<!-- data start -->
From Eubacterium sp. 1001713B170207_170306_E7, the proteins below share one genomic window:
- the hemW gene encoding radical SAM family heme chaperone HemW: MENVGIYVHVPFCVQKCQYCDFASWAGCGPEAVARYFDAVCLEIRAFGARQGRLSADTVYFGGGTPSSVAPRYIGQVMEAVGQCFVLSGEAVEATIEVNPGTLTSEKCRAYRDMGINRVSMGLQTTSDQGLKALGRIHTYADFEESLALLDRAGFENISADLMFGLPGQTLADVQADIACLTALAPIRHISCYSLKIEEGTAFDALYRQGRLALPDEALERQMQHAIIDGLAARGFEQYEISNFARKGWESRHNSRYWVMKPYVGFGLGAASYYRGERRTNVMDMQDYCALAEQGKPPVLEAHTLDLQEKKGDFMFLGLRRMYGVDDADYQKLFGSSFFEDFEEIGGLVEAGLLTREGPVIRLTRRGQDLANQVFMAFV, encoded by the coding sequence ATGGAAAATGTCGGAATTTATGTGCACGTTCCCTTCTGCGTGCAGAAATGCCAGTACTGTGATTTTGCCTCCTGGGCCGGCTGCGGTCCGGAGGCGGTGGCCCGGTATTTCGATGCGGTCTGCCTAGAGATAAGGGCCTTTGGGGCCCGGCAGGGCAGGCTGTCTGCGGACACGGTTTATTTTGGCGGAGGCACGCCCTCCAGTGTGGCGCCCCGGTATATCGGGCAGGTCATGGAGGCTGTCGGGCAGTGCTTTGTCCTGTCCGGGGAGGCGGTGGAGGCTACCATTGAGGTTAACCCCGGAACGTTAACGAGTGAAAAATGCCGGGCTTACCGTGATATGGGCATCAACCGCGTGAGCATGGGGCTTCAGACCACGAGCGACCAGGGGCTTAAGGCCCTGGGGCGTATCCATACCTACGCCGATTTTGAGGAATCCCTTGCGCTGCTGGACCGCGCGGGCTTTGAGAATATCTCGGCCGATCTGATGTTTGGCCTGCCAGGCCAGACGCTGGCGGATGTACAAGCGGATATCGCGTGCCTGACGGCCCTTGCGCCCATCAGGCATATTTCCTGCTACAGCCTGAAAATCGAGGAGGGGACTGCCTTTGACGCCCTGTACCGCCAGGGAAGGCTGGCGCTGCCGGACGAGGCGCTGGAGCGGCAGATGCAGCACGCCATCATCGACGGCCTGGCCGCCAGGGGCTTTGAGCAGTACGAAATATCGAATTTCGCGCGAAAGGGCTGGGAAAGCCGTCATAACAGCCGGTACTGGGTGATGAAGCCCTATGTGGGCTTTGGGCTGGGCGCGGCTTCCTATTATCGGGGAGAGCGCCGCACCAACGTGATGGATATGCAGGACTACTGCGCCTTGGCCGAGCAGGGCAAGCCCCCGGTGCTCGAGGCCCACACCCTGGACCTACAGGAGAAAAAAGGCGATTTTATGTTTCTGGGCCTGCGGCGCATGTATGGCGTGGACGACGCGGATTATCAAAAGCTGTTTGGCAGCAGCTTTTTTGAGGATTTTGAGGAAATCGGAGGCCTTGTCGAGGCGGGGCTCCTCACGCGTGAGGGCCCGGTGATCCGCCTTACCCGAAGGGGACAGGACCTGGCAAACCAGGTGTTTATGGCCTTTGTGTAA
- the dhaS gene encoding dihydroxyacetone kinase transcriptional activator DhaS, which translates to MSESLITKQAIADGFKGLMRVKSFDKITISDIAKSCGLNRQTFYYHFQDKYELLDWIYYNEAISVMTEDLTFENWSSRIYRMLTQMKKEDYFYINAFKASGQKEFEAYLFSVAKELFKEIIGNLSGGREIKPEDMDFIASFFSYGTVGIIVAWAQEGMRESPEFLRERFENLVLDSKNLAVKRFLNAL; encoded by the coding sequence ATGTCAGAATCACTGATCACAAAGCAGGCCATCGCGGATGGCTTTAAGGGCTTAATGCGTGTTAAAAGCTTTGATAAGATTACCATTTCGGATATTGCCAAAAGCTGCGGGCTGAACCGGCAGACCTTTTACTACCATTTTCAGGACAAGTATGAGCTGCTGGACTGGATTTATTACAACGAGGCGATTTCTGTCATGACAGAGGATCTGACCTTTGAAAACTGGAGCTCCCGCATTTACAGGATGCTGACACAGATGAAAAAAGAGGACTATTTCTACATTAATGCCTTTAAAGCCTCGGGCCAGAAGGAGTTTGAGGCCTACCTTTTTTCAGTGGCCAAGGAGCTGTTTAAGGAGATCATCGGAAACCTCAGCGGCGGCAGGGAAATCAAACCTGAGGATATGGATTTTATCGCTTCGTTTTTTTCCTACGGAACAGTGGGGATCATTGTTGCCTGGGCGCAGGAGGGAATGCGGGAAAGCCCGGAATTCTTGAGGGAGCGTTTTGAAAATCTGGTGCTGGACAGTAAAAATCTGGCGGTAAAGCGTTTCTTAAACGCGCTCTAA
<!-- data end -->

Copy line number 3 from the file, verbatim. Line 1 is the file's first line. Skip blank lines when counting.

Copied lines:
- the dhaS gene encoding dihydroxyacetone kinase transcriptional activator DhaS, which translates to MSESLITKQAIADGFKGLMRVKSFDKITISDIAKSCGLNRQTFYYHFQDKYELLDWIYYNEAISVMTEDLTFENWSSRIYRMLTQMKKEDYFYINAFKASGQKEFEAYLFSVAKELFKEIIGNLSGGREIKPEDMDFIASFFSYGTVGIIVAWAQEGMRESPEFLRERFENLVLDSKNLAVKRFLNAL; encoded by the coding sequence ATGTCAGAATCACTGATCACAAAGCAGGCCATCGCGGATGGCTTTAAGGGCTTAATGCGTGTTAAAAGCTTTGATAAGATTACCATTTCGGATATTGCCAAAAGCTGCGGGCTGAACCGGCAGACCTTTTACTACCATTTTCAGGACAAGTATGAGCTGCTGGACTGGATTTATTACAACGAGGCGATTTCTGTCATGACAGAGGATCTGACCTTTGAAAACTGGAGCTCCCGCATTTACAGGATGCTGACACAGATGAAAAAAGAGGACTATTTCTACATTAATGCCTTTAAAGCCTCGGGCCAGAAGGAGTTTGAGGCCTACCTTTTTTCAGTGGCCAAGGAGCTGTTTAAGGAGATCATCGGAAACCTCAGCGGCGGCAGGGAAATCAAACCTGAGGATATGGATTTTATCGCTTCGTTTTTTTCCTACGGAACAGTGGGGATCATTGTTGCCTGGGCGCAGGAGGGAATGCGGGAAAGCCCGGAATTCTTGAGGGAGCGTTTTGAAAATCTGGTGCTGGACAGTAAAAATCTGGCGGTAAAGCGTTTCTTAAACGCGCTCTAA